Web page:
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Believe Them – Don’t Believe Them

Understand the true meaning of your performance feedback –says Mister Tim

Here’s the thing: people will say nice things about you.

To stay happy, DON’T BELIEVE THEM.

Or rather, believe them, but be careful how you believe them.

Honest words are not always accurate. Nice words are not always honest.

Understand the Context

Just because someone says something does not make it so, even if they think it is so.

Comments and feedback must always be judged by perspective and context: who is saying it, why are they saying it, how does what they are saying fit into a larger perspective? (Check out this page for some examples)

No one will ever seek you out after a performance and tell you how terrible it was. The people who hated what you did will just go home.

Anyone who is going to speak to you face to face after a show is going to compliment you.

Most people who come to hear you perform are already your fans, so they are hardly objective observers.

Enjoy their compliments, appreciate that these people really are speaking their truth, but don’t think that means you are the best thing ever.

Getting Accurate Feedback

Friends and family in particular want you to feel good. That’s great! They are supportive, and they should be!

But that means they may not be the best source for accurate feedback. They don’t want to hurt your feelings, nor should you demand brutal honesty from them and put them in the position where they might hurt your feelings.

Let them be supportive and positive, and seek out feedback and coaching from a professional.

Professionals are always working to get better, which means they are constantly doing the difficult and uncomfortable work of identifying the flaws in themselves and working to make them better.

Professionals have also been doing it for a long time, so don’t think that your natural talent is going to trump their natural talent plus years (or decades) of hard work.

So enjoy the compliments, and believe them… to a point.

Believe that you made someone’s day brighter, which means you are succeeding to some degree in your mission to share music. Compliments are usually sincere.

But be very, very careful what conclusions you draw from the compliments, lest you set yourself up for disappointment or become negatively warped by the positive attention.

My Reactions to This Week’s Peer Review Vid

Meghan – Rolling in the Deep (cover)

Super work, Meghan! You are very brave and have a strong, developing voice. I think you will benefit greatly from spending the next few years singing songs from great writers and singers like Adele. Keep up the great work! You have plenty of time to develop your voice. Don’t feel like you have to sound like anyone else. You are going to go through several physical voice changes in the next decade. Allow yourself to grow and progress, and allow your voice to be your voice. Take voice lessons, and be brave enough to let your teachers help you get better. Always be open to new ideas, and you’ll go far!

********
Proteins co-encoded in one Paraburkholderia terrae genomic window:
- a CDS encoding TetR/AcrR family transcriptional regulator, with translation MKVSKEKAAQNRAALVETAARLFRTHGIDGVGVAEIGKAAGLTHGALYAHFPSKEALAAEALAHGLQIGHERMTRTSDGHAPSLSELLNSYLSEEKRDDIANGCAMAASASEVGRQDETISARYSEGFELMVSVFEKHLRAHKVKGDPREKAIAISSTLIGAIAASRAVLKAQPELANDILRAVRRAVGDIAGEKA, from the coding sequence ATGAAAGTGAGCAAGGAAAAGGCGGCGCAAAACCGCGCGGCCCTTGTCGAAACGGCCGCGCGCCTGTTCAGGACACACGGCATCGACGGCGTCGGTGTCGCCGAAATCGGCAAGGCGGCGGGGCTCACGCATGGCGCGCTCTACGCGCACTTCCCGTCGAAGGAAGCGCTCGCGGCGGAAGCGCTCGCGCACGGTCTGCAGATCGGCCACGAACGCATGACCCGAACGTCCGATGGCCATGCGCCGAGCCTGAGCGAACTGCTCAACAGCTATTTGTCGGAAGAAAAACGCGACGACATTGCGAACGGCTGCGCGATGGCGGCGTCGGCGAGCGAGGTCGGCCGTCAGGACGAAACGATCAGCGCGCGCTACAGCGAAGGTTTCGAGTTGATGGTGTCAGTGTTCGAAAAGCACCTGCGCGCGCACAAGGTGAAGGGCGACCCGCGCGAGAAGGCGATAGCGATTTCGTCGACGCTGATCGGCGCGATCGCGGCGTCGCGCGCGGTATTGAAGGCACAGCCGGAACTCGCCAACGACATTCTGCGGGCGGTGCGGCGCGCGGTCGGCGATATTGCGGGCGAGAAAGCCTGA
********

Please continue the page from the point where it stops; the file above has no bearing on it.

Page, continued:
-Mister Tim

Mister Tim is a modern voice artist who respects the history of the vocal arts while not being afraid to push into new, uncharted territory. He artistic directs an eclectic array of vocal ensembles that range from traditional choral to cutting-edge, technology-based, ultra-modern vocal rock bands. A published composer, award-winning recording artist, and in-demand performer and teacher, Mister Tim is also a viral video star, sponsored kazoo player, and dedicated husband and father. He created and sings with 2010 Harmony Sweepstakes champions Plumbers of Rome, internet sensations moosebutter, beatbox online teachers and performers Mouth Beats, and all-original vocal band THROAT. He also tours with his solo vocal live-looping/beatbox shows.
www.mistertimdotcom.com and www.vocalitysingers.com

Submit Your Own Video for Peer Review

  • Dave

    I agree. What people hear and see is a show and the old adage, “what happens in Vegas, stays in Vegas” really applies. If you start feeding yourself on the encouragement it can be like candy, which will rot your soul. Enjoy in moderation but the real joy needs to come first from within.

  • MisterTim

    “If you start feeding yourself on the encouragement it can be like candy, which will rot your soul.” Dave: very well put!  I completely agree.

  • Anonymous

    I like this balance – let your friends support you but don’t forget to seek out a more objective point of view – though you said it better!  I recently saw a pro and she helped me see some critical issues I needed to focus on in order to take steps ahead.  

  • Gwomama

    Yes Dave, very well put.  Unfortunately, “serious” artists can fall victim to the opposite problem–not enough praise, which can also rot your soul.  The food/music/media critic in all of us can zoom in to absurd levels to find something wrong with art.

    For example, I had a friend in a small country who composed a beautiful piece, “The Elder Flake Fanfare”.  But soon after he wrote it, he was racked by self-criticism and tore up his composition.  While critical analysis is good for refinement, we still need to congratulate and enjoy frequently!

  • MisterTim

    Gwomama, thanks for sharing!  I hope your friend found happiness in whatever he chose to do.  Perhaps tearing up the composition was not a response to the composition itself, but to something else happening in his life?